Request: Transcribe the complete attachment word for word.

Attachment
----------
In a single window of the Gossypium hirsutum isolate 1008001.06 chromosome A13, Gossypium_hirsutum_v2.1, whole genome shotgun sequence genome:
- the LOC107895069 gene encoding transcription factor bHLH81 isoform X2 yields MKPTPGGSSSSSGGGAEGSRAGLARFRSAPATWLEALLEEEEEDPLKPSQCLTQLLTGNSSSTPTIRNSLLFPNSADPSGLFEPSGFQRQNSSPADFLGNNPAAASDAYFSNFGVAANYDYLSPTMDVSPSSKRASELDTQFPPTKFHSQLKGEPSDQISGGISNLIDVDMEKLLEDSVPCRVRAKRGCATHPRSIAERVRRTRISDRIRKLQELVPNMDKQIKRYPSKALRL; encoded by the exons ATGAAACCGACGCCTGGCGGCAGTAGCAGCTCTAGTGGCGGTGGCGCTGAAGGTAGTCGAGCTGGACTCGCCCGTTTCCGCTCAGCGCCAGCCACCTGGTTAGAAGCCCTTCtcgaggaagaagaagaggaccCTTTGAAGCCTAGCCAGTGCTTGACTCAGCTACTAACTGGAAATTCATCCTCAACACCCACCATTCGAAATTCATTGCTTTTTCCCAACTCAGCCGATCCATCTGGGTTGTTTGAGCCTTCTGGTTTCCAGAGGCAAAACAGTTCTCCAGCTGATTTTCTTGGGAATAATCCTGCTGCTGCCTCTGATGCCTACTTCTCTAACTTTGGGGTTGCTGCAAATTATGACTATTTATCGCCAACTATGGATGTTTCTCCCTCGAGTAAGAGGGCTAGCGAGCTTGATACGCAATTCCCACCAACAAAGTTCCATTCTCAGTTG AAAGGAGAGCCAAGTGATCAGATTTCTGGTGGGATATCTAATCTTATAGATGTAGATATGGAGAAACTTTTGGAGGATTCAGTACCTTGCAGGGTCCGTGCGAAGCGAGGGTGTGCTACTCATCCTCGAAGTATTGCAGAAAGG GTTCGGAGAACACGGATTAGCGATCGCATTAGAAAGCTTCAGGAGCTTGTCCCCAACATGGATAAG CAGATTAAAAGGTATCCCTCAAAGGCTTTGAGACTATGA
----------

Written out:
In a single window of the Gossypium hirsutum isolate 1008001.06 chromosome A13, Gossypium_hirsutum_v2.1, whole genome shotgun sequence genome:
- the LOC107895069 gene encoding transcription factor bHLH81 isoform X2 yields MKPTPGGSSSSSGGGAEGSRAGLARFRSAPATWLEALLEEEEEDPLKPSQCLTQLLTGNSSSTPTIRNSLLFPNSADPSGLFEPSGFQRQNSSPADFLGNNPAAASDAYFSNFGVAANYDYLSPTMDVSPSSKRASELDTQFPPTKFHSQLKGEPSDQISGGISNLIDVDMEKLLEDSVPCRVRAKRGCATHPRSIAERVRRTRISDRIRKLQELVPNMDKQIKRYPSKALRL; encoded by the exons ATGAAACCGACGCCTGGCGGCAGTAGCAGCTCTAGTGGCGGTGGCGCTGAAGGTAGTCGAGCTGGACTCGCCCGTTTCCGCTCAGCGCCAGCCACCTGGTTAGAAGCCCTTCtcgaggaagaagaagaggaccCTTTGAAGCCTAGCCAGTGCTTGACTCAGCTACTAACTGGAAATTCATCCTCAACACCCACCATTCGAAATTCATTGCTTTTTCCCAACTCAGCCGATCCATCTGGGTTGTTTGAGCCTTCTGGTTTCCAGAGGCAAAACAGTTCTCCAGCTGATTTTCTTGGGAATAATCCTGCTGCTGCCTCTGATGCCTACTTCTCTAACTTTGGGGTTGCTGCAAATTATGACTATTTATCGCCAACTATGGATGTTTCTCCCTCGAGTAAGAGGGCTAGCGAGCTTGATACGCAATTCCCACCAACAAAGTTCCATTCTCAGTTG AAAGGAGAGCCAAGTGATCAGATTTCTGGTGGGATATCTAATCTTATAGATGTAGATATGGAGAAACTTTTGGAGGATTCAGTACCTTGCAGGGTCCGTGCGAAGCGAGGGTGTGCTACTCATCCTCGAAGTATTGCAGAAAGG GTTCGGAGAACACGGATTAGCGATCGCATTAGAAAGCTTCAGGAGCTTGTCCCCAACATGGATAAG CAGATTAAAAGGTATCCCTCAAAGGCTTTGAGACTATGA